Arlington Road (1999) starring Jeff Bridges, Tim Robbins, Joan Cusack, Hope Davis, Robert Gossett, Mason Gamble, Spencer Treat Clark directed by Mark Pellington Movie Review

Arlington Road (1999)   4/54/54/54/54/5

Jeff Bridges in Arlington Road (1999)

Neighbours Burn their Bridges

I am sure if Alfred Hitchcock had been around and making movies at the back end of the 90s he would have made "Arlington Road". It is the sort of thing which Hitchcock would have made, a thriller which grows building intrigue the longer it goes on, making you question everything before surprising you with various twists. In fact in some ways it is reminiscent to Hitchcock's "The Man Who Knew to Much" with terrorists and kidnapped children but it is also more and although "Arlington Road" has a few flaws still draws you in to the storyline and keeps your gripped to every single second as you are never sure how it is going to end.

Still struggling to deal with the loss of his wife, an FBI agent, who died on an anti-terrorist operation, professor Michael Faraday (Jeff Bridges - The Big Lebowski) is obsessed with the culture of terrorism. But when he helps save an injured boy he meets his new neighbours, Oliver (Tim Robbins - Nothing to Lose) and Cheryl Lang (Joan Cusack - In & Out) who along with their children befriend Michael and his son. But whilst Michael is initially grateful to have new friends he begins to suspect all is not as it seems in the Lang house and begins to wonder whether he has terrorists living next door.

Joan Cusack and Tim Robbins in Arlington Road (1999)

"Arlington Road" starts in quite a shocking manner, a state of confusion as we watch this injured child walking down the middle of a road cradling his bloody arm. It's distressing and intentionally confusing but provides a powerful intro and the initial set up of Michael Faraday and his neighbours the Lang's. What follows is layers of background storyline where we learn that Faraday's wife, an FBI agent, died whilst tracking down a suspected terrorist, that his son hasn't got over the death of his mother and to be honest nor has he as he is infatuated by terrorist activities. It's a clever build up because it grabs your attention and keeps it whilst we learn about the important characters.

Set up out of the way and "Arlington Road" steps up a gear as Michael begins to question who the Lang's are as he becomes suspicious. It continues to build as he becomes more and more suspicious of them and starts digging around in their backgrounds suspecting them of being terrorists. It is all very clever stuff and surprisingly feasible as we learn things which are cleverly explained in the narrative such as why Oliver Lang changed his name when he was younger. And what this does is make you question things, are the Lang's terrorists, has Faraday's obsession with terrorists become paranoia and are his friends really his friends. Whilst visually "Arlington Road" isn't Hitchcock, the way it makes you question, makes you second guess what is what most certainly is.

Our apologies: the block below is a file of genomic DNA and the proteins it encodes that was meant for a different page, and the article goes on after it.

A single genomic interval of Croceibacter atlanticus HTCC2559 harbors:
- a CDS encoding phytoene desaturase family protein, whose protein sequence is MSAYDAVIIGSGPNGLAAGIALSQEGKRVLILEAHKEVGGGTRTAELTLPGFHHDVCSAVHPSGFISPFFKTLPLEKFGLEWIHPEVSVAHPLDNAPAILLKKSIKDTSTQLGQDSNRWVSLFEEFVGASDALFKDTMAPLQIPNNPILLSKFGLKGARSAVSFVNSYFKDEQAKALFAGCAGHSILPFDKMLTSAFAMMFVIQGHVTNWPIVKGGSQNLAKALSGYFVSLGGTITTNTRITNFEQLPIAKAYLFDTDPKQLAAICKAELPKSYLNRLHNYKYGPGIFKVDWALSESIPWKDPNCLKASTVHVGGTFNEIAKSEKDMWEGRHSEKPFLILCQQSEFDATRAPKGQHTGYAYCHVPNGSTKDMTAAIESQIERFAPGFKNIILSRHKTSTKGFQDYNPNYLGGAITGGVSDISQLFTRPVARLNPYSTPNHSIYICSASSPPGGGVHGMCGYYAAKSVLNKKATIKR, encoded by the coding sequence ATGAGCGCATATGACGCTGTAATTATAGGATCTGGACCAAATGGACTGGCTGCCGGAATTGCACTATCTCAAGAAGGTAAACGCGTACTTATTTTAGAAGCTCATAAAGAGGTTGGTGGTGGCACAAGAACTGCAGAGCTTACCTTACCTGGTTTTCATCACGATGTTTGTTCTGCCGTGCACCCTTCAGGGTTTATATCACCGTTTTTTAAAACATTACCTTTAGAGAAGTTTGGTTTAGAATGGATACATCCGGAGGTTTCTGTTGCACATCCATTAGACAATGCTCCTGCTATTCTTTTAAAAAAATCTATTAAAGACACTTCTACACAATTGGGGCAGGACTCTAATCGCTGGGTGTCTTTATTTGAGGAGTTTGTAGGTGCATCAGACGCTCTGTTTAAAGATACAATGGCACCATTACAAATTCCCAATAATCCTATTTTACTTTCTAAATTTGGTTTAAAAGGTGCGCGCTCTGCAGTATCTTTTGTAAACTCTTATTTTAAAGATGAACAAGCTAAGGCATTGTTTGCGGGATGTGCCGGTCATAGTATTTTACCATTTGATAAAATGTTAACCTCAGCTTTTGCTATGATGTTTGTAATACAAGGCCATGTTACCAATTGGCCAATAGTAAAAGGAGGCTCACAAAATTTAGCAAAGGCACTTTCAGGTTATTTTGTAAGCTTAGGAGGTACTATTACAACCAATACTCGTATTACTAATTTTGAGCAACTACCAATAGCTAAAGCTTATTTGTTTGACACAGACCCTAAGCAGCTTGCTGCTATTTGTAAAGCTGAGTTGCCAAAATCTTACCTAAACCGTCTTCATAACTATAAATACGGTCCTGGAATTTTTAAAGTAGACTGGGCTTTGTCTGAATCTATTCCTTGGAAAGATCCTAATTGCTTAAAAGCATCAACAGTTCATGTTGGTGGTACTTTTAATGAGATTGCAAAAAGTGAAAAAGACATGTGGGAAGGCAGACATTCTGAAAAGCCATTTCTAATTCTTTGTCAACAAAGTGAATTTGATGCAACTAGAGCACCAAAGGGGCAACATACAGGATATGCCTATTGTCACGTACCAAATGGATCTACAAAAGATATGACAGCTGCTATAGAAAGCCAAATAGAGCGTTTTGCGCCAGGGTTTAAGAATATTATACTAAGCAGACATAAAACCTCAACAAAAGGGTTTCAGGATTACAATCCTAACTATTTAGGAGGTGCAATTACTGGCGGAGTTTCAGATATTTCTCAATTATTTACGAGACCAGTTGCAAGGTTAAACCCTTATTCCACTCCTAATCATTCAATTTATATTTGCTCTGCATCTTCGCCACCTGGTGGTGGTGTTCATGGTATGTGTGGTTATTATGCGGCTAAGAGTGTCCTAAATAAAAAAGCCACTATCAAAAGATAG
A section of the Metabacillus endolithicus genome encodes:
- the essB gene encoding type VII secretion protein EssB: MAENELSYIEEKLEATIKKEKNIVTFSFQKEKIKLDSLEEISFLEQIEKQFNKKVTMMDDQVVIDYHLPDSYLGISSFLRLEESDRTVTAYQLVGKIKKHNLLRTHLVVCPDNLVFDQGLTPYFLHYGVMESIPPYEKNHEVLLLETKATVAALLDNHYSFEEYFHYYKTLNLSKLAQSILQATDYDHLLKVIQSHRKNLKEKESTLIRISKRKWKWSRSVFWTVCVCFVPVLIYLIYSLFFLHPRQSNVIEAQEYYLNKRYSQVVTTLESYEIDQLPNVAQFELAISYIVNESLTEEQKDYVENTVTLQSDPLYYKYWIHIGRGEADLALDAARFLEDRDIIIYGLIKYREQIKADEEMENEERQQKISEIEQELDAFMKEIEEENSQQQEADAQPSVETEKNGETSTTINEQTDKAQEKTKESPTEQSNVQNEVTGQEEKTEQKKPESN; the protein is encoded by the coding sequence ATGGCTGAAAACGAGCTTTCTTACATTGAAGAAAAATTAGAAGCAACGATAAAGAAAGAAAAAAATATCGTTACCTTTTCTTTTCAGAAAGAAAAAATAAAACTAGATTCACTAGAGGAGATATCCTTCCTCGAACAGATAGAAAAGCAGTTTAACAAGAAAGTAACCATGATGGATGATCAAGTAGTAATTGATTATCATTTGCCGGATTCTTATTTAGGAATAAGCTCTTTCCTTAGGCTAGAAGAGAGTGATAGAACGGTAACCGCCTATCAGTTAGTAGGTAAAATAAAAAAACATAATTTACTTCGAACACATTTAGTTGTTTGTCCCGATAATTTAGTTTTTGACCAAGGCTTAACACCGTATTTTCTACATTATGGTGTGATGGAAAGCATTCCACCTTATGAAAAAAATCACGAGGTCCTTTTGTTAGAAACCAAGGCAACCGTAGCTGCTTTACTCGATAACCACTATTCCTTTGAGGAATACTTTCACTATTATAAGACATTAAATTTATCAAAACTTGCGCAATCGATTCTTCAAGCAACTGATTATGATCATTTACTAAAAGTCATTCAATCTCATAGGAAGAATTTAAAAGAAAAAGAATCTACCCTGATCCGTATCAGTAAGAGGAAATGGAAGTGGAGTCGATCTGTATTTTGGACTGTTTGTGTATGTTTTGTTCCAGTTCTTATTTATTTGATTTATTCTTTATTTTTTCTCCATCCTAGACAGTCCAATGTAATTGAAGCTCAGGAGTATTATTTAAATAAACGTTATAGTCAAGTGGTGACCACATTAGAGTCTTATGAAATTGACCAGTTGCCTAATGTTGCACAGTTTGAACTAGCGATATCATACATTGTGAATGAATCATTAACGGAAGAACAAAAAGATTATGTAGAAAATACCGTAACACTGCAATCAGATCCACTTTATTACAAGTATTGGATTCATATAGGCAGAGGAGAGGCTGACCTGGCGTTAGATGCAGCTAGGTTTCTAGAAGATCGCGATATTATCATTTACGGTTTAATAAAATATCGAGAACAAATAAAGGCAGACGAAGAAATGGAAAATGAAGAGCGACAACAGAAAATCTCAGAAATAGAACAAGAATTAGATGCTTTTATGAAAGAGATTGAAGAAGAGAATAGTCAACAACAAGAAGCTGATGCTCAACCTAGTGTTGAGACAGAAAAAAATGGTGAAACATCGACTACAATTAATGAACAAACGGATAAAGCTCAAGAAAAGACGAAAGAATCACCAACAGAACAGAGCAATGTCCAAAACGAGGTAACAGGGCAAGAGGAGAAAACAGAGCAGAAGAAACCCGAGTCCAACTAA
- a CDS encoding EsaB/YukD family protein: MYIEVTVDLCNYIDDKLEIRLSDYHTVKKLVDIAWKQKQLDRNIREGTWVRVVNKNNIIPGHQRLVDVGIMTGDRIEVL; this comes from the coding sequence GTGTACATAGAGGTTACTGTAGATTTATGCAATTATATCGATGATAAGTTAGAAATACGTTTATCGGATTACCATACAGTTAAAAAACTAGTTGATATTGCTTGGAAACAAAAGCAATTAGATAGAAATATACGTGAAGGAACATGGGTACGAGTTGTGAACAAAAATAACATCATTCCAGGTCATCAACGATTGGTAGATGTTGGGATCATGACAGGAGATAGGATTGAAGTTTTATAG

And then as it reaches the pinnacle having drawn us in to this intriguing story causing us to question everyone and everything it brings in an element of action. But rather than letting the action dominate the climax it enhances it as Faraday becomes convinced that Oliver Lang and his wife are terrorists. And is intentionally confusing as the storyline is the frenetic styling of the action just adds to the heady sensation of chaos especially as Faraday is pushed to the point of breaking, a deranged mess of a man.

As such part of the reason why "Arlington Road" is so good is that it features Jeff Bridges on stellar form as Michael Faraday. Bridges delivers such a believable dad, the single father who is trying to look after his son whilst dealing with an underlying emotional rage over the death of his wife. And he keeps it believable when Michael begins to doubt his neighbours creating a character which could be right but also could be paranoid before going full out deranged. But Bridges is not alone and Tim Robbins is just as impressive as neighbour Oliver Lang making him mysterious, dangerous and a little creepy without being a caricature. Robbins makes Lang real but makes him an uneasy character someone we can suspect of hiding something but equally someone who is just that little bit edgy. The one on one scenes between Bridges and Robbins are brilliant, intense to the point it gets you on the edge of your seat.

Jeff Bridges and Tim Robbins are not alone in giving brilliant performances as "Arlington Road" has a solid cast. Joan Cusack as Cheryl Lang is perfectly creepy, making us question her from the start but then adding a touch of normality so we actually feel bad for doubting her. And then there is Hope Davis and Robert Gossett who both deliver strong performances making their background characters more than just 2 dimensional props.

Whilst all of this is good "Arlington Road" isn't a perfect movie. There are elements in the narrative such as Michael's son confiding in Oliver about his emotions just feels wrong, far too unbelievable. And the way Faraday manages to snoop around a little too easily spoils things slightly but not to the point that it ruins the movie.

What this all boils down to is that "Arlington Road" is a very good thriller, a thriller which I am sure Hitchcock would have made if he had still been alive. It draws you into the story building a sense of intrigue which makes you question and doubt everything before giving a frenetic, action packed climax which packs a few surprises. It's not perfect but great performances from Jeff Bridges and Tim Robbins as well as solid direction from Mark Pellington makes up for the few minor issues.